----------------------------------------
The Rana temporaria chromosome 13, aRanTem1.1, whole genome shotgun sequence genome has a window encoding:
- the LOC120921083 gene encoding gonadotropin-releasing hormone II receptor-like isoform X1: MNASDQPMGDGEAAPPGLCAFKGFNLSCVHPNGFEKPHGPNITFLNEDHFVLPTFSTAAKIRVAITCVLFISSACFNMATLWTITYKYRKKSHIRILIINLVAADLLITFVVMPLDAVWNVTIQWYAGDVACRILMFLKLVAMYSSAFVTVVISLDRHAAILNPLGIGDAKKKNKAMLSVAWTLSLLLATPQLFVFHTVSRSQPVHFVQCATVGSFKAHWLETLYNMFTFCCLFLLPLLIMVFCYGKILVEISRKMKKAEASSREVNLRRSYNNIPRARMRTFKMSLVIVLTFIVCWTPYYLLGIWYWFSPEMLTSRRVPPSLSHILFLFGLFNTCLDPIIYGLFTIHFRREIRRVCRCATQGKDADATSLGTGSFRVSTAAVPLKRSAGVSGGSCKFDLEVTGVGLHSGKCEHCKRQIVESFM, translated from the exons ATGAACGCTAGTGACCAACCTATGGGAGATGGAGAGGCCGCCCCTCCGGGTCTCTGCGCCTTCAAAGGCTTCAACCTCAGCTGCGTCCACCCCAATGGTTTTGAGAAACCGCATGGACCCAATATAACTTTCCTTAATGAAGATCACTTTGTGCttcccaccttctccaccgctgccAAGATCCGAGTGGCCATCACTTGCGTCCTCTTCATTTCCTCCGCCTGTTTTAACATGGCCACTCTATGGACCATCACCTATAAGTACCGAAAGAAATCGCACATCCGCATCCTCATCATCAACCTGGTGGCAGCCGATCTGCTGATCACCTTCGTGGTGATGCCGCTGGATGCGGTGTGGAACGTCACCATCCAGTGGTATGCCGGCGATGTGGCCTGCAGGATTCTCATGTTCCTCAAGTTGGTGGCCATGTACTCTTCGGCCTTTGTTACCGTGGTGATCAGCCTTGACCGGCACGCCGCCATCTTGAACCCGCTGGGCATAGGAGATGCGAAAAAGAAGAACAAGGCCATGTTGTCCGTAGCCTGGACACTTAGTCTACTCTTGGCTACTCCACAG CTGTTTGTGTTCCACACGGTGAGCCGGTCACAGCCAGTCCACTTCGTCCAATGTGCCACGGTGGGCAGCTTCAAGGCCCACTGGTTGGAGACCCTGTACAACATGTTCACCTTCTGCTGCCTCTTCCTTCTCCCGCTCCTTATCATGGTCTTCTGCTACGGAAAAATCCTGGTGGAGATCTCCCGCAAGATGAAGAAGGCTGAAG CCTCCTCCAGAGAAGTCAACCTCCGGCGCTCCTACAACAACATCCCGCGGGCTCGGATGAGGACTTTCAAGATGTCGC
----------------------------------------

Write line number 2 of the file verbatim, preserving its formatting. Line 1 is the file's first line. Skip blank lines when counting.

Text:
- the LOC120921083 gene encoding gonadotropin-releasing hormone II receptor-like isoform X1: MNASDQPMGDGEAAPPGLCAFKGFNLSCVHPNGFEKPHGPNITFLNEDHFVLPTFSTAAKIRVAITCVLFISSACFNMATLWTITYKYRKKSHIRILIINLVAADLLITFVVMPLDAVWNVTIQWYAGDVACRILMFLKLVAMYSSAFVTVVISLDRHAAILNPLGIGDAKKKNKAMLSVAWTLSLLLATPQLFVFHTVSRSQPVHFVQCATVGSFKAHWLETLYNMFTFCCLFLLPLLIMVFCYGKILVEISRKMKKAEASSREVNLRRSYNNIPRARMRTFKMSLVIVLTFIVCWTPYYLLGIWYWFSPEMLTSRRVPPSLSHILFLFGLFNTCLDPIIYGLFTIHFRREIRRVCRCATQGKDADATSLGTGSFRVSTAAVPLKRSAGVSGGSCKFDLEVTGVGLHSGKCEHCKRQIVESFM, translated from the exons ATGAACGCTAGTGACCAACCTATGGGAGATGGAGAGGCCGCCCCTCCGGGTCTCTGCGCCTTCAAAGGCTTCAACCTCAGCTGCGTCCACCCCAATGGTTTTGAGAAACCGCATGGACCCAATATAACTTTCCTTAATGAAGATCACTTTGTGCttcccaccttctccaccgctgccAAGATCCGAGTGGCCATCACTTGCGTCCTCTTCATTTCCTCCGCCTGTTTTAACATGGCCACTCTATGGACCATCACCTATAAGTACCGAAAGAAATCGCACATCCGCATCCTCATCATCAACCTGGTGGCAGCCGATCTGCTGATCACCTTCGTGGTGATGCCGCTGGATGCGGTGTGGAACGTCACCATCCAGTGGTATGCCGGCGATGTGGCCTGCAGGATTCTCATGTTCCTCAAGTTGGTGGCCATGTACTCTTCGGCCTTTGTTACCGTGGTGATCAGCCTTGACCGGCACGCCGCCATCTTGAACCCGCTGGGCATAGGAGATGCGAAAAAGAAGAACAAGGCCATGTTGTCCGTAGCCTGGACACTTAGTCTACTCTTGGCTACTCCACAG CTGTTTGTGTTCCACACGGTGAGCCGGTCACAGCCAGTCCACTTCGTCCAATGTGCCACGGTGGGCAGCTTCAAGGCCCACTGGTTGGAGACCCTGTACAACATGTTCACCTTCTGCTGCCTCTTCCTTCTCCCGCTCCTTATCATGGTCTTCTGCTACGGAAAAATCCTGGTGGAGATCTCCCGCAAGATGAAGAAGGCTGAAG CCTCCTCCAGAGAAGTCAACCTCCGGCGCTCCTACAACAACATCCCGCGGGCTCGGATGAGGACTTTCAAGATGTCGC